Scientists create human-sheep chimera with hopes of affordable organ transplants
A team of scientists has grown embryos inside a sheep that contain human stem cells, moving the sci-fi idea of developing human organs inside animals one step closer to reality, which has sparked ethical concerns.

The scientific breakthrough could potentially save the lives of thousands of people who are in a dire need of vital organ transplants. While many patients die before they move up to the top of a queue, organs grown inside a sheep, like a pancreas, can not only save a life but also cure a chronic illness such Type 1 Diabetes, the researchers say.

This week, the team from Stanford University was able to grow a sheep embryo injected with adult human stem cells for 28 days, including 21 days inside a sheep, it announced at a meeting of the American Association for the Advancement of Science in Austin, Texas, the Guardian reports. The experiment had to be terminated, as the law prohibits developing cross-species embryos, called chimera, for more than 28 days.

Researchers had already created the first human-pig hybrid.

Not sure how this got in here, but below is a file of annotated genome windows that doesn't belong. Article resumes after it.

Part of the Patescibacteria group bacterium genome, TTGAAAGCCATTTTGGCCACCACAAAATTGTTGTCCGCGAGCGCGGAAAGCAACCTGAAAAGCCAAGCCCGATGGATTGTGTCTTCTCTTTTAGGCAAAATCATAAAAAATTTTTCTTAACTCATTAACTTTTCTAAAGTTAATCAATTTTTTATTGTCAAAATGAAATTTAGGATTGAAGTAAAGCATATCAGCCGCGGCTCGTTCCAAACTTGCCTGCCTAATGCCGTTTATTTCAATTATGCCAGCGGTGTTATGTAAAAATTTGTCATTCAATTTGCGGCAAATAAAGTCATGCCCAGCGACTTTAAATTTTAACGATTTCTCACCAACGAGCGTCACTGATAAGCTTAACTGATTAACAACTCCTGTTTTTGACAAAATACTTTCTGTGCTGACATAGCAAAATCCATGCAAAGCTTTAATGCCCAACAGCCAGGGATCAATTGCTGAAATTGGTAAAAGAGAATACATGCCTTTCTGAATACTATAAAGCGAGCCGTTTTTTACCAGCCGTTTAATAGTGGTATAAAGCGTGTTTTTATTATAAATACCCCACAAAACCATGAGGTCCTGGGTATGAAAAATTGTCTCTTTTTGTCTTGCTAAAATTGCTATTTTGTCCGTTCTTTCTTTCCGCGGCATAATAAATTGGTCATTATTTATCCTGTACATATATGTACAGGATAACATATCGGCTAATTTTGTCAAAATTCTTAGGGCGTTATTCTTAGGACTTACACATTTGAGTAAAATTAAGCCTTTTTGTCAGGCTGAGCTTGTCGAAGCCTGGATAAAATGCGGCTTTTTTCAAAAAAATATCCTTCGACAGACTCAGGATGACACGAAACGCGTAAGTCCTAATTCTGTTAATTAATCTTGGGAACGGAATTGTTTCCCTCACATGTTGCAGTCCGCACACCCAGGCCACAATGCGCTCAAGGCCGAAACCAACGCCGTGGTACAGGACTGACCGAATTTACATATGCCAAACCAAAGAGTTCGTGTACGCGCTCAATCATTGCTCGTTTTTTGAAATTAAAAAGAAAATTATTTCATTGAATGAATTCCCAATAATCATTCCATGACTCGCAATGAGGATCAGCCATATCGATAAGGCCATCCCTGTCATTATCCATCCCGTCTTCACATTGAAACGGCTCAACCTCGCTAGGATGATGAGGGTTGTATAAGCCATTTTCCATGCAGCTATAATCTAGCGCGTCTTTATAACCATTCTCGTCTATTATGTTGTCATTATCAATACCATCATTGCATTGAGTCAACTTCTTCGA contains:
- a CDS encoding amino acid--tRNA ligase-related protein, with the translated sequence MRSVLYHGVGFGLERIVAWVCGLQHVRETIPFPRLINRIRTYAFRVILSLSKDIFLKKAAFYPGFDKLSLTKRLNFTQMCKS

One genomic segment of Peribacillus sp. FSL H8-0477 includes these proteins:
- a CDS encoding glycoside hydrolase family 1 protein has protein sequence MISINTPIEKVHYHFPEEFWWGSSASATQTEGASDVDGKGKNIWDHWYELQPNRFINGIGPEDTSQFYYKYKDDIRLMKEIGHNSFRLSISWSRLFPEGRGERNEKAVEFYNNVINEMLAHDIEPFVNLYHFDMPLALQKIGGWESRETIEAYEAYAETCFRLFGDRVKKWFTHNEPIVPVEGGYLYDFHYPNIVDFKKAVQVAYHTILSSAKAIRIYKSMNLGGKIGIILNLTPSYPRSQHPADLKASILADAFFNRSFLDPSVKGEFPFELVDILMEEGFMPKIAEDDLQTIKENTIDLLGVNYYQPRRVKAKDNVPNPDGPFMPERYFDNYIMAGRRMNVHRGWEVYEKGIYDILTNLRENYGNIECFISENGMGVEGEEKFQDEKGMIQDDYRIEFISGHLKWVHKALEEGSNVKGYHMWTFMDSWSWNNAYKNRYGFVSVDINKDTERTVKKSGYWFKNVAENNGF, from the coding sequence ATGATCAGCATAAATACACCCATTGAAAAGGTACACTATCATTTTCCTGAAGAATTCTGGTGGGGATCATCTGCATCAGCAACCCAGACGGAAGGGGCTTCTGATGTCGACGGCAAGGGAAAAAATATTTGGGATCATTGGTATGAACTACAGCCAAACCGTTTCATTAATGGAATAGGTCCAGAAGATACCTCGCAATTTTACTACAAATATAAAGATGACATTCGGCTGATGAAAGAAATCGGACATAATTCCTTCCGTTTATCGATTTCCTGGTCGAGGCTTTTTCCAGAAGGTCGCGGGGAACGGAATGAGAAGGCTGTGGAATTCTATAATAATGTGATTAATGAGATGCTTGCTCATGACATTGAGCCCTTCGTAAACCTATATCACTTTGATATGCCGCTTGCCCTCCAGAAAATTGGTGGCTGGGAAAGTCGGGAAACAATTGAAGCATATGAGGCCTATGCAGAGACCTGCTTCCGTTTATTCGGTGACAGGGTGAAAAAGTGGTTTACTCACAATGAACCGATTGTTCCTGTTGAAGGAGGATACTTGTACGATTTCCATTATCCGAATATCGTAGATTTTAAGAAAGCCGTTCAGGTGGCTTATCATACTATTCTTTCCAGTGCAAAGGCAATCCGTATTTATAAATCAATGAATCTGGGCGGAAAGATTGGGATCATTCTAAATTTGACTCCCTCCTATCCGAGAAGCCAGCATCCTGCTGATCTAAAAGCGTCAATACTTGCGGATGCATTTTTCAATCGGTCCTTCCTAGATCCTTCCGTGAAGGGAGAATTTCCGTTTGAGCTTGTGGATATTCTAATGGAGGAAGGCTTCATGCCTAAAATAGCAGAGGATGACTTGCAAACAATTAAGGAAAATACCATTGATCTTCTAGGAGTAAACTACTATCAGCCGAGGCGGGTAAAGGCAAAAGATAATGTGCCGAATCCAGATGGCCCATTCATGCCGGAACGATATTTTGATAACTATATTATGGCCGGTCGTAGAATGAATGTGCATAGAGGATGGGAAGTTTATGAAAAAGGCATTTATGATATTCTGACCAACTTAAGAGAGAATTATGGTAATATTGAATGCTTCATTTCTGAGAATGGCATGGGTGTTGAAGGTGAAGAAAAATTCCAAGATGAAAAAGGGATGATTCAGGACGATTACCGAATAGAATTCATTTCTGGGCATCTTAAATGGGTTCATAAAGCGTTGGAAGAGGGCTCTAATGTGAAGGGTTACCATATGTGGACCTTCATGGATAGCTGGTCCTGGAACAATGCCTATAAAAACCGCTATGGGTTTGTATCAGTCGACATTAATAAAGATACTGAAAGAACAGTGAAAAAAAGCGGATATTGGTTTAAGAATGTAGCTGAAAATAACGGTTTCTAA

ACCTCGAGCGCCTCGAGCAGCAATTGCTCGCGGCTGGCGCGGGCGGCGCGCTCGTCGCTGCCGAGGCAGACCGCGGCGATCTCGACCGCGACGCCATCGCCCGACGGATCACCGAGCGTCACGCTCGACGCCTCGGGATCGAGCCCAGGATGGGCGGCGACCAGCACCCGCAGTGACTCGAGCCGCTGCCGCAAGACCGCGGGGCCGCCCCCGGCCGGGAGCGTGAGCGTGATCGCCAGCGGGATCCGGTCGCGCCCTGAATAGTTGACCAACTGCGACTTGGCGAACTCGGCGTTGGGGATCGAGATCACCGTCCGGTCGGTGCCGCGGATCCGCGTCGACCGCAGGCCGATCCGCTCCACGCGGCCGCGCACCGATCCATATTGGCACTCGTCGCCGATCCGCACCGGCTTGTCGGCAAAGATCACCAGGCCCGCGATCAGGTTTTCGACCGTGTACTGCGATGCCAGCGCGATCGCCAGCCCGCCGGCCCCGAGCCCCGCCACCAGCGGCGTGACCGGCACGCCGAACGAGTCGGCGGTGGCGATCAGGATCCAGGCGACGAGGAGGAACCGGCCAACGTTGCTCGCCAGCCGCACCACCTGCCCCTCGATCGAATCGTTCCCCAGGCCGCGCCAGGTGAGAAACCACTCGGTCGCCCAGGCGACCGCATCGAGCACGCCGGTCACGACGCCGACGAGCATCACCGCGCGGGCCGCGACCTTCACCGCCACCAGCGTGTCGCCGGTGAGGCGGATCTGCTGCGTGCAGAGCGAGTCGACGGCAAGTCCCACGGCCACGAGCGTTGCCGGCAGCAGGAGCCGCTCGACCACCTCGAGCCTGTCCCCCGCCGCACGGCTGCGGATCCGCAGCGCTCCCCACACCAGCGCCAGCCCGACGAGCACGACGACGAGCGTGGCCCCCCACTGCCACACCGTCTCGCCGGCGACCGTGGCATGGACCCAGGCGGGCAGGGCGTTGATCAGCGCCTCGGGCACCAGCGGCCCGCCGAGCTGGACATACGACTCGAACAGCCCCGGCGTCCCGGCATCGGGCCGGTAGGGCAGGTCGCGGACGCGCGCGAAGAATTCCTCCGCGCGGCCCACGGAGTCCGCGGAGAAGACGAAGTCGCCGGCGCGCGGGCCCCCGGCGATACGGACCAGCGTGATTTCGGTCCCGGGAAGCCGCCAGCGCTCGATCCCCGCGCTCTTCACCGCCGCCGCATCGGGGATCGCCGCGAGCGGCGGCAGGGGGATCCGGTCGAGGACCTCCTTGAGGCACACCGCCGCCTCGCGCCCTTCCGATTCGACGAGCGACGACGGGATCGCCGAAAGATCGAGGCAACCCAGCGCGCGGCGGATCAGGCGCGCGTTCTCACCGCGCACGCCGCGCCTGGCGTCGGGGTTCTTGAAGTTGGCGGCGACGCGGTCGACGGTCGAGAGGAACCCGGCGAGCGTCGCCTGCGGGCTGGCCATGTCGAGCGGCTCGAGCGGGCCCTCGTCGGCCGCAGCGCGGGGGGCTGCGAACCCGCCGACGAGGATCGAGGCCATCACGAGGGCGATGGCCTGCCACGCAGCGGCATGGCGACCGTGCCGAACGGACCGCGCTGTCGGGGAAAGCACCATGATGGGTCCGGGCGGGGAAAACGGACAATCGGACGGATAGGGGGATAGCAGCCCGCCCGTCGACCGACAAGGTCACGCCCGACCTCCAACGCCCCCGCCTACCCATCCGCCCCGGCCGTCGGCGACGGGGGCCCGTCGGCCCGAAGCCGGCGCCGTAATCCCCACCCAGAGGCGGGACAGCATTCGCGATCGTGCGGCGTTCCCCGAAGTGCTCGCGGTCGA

However, the major difference is that this time they achieved a ten-times higher ratio of human cells to animal cells in an embryo, which is one human cell to about 10,000 sheep cells, according to Dr. Pablo Ross from the University of California.

To create a part-human, part-animal embryo, the researchers use a gene-editing technique. First, they deleted genes needed for developing a certain organ in an animal embryo, then they injected human stem cells, which can become any cell in the body and are supposed to fill the void. In 2010, the Japanese scientists were the first to use this method to create a mouse and rat chimera, where the rat cells were introduced into a mouse to form a missing pancreas.

Last year, the same team that is now working on a sheep embryo, announced that it had, for the most part, cured diabetes in mice after transplanting a mouse pancreas it had grown in a rat.